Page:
Storage is supposed to be cheap today, so why are applications so stingy?

Is has been so for a long time: You could never have enough storage on a computer. And when you ran out of budget, you could wait a year, and the same amount of storage would cost you less. Companies would charge a premium for non-consumer storage, e.g. when you called IBM to install a new hard drive into your server, you would pay a ridiculous price at maybe five to ten times the rate you had to pay as a consumer. But you could still get the more storage for the same price one year later.

  • In the 1980s, consumers measured their storage needs for individual applications in kilobytes, and hard drives of several megabytes were sold for the equivalent of a thousand euros.
  • In the 1990s, hundreds of megabytes could be bought for hundreds of euros.
  • In the first decade of this century, people carried around USB storage devices with several hundred megabytes, and measured the size of their hard drives in hundreds of gigabytes. And they did not have to be rich to do that.
  • Today, you can store gigabytes of emails for very little money, and you can get several gigabytes of storage in the cloud for little to no money.

The world of embedded systems is always a decade behind in terms of available hardware at a reasonable price, so you still find systems in maintenance where developers had to opt for awkward data structures just because the price restrictions for the storage imposed limits. I remember telephone call pricing tables that could not be larger than a few kilobytes, and in my dreams I still hear the curses of engineers that had to torture their assembler code to fit into the small ROM of the cheap CPU. And still, more recent devices come with abundant memory and are still sold for competitive prices.

Why are applications and IT departments still stingy when it comes to storing data? Why do bytes, kilobytes, megabytes, gigabytes seem to matter so much?

Some recent examples:

  1. When I got a new phone at work, the fax server did not cope well with assigning a fax number to my extension. I was the first one to get an extension with four digits (instead of three), and fax numbers used to be generated by adding a prefix to the extension. The server application did not provide a field that was large enough to hold prefixed four digit extensions. Are extensions sequences of digits or are they stored as numbers?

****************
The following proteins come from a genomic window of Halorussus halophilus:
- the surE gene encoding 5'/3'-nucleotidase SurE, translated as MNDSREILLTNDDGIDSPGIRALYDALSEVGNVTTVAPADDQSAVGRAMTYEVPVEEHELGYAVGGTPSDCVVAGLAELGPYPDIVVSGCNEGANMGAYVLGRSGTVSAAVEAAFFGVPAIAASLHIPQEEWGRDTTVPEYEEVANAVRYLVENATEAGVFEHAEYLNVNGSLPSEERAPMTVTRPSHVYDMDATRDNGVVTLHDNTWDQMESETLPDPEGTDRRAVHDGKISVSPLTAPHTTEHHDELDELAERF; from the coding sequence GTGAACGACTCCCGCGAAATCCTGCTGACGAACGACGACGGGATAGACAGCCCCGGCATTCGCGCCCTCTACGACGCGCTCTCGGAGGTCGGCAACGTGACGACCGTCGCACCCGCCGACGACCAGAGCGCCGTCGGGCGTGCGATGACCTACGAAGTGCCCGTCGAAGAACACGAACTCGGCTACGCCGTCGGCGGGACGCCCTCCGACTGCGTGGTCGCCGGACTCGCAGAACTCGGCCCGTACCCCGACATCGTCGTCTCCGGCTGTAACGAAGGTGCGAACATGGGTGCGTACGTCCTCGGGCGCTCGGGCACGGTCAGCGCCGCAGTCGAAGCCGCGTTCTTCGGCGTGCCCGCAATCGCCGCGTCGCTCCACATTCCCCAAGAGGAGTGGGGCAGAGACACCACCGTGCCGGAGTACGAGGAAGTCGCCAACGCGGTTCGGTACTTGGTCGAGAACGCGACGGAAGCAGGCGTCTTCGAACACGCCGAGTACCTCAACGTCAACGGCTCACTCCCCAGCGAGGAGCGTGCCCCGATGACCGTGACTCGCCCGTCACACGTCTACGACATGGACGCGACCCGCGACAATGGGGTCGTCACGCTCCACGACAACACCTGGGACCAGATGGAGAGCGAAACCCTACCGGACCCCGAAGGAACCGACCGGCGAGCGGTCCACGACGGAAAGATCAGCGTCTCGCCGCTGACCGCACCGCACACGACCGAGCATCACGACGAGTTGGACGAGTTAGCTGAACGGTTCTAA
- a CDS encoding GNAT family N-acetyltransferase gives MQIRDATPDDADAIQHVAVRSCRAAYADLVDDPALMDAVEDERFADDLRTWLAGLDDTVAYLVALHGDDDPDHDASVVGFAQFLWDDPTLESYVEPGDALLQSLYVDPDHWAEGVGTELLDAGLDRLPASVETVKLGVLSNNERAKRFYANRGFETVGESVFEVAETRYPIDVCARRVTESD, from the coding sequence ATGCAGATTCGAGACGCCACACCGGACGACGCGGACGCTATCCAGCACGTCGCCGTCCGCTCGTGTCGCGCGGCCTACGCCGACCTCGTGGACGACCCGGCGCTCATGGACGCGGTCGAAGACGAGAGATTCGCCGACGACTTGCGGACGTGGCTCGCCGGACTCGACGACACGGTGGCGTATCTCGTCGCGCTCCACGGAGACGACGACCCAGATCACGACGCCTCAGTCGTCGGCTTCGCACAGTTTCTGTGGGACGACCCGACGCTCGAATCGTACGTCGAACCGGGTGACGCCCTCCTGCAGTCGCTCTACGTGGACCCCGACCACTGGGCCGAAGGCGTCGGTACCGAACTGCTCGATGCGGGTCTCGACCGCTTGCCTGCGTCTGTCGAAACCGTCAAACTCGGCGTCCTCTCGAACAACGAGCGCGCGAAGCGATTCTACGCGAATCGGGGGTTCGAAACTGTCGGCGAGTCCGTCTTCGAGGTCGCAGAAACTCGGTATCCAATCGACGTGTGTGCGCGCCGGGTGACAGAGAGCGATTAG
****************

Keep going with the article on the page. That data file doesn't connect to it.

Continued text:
2. The password for my cloud storage is longer than 16 characters, but some of the applications accessing the services request me to truncate the password to just 16 characters. Shouldn’t hashing of passwords obviate the need to truncate passwords?
  3. I installed a new Wifi router at home and chose a long password for wireless access. When I tried to connect my mobile devices to the router, the smartphone was not smart enough to store a Wifi password that was longer than 32 characters. The phone has tens of gigabytes of flash memory, so what is the point?
  4. The storage limit for my blog posts is 100 megabytes including all posts and pictures. The emails exchanged with the IT department to get my quota increased to that level probably cost more than the storage is worth.
  5. The storage limit for my new workplace email account is at 200 megabytes. Out of experience I store 900 megabytes worth of email per year, including incoming and outgoing emails. The negotiable limit is 1.9 gigabytes, I have been told. So, two years from now I will have to have a discussion with administration what emails I can safely delete from the public record. Or maybe I should start to print and file my emails, but I doubt that this would be less expensive, just a difference cost code and cost centre.

Hello, developers and IT departments! Storage is cheap, storage demands are real, and if you like users to use your systems and services, and not employ their own „shadow IT“, then accept the world as it is and offer the services your users need.

About Author: Hanno Langweg

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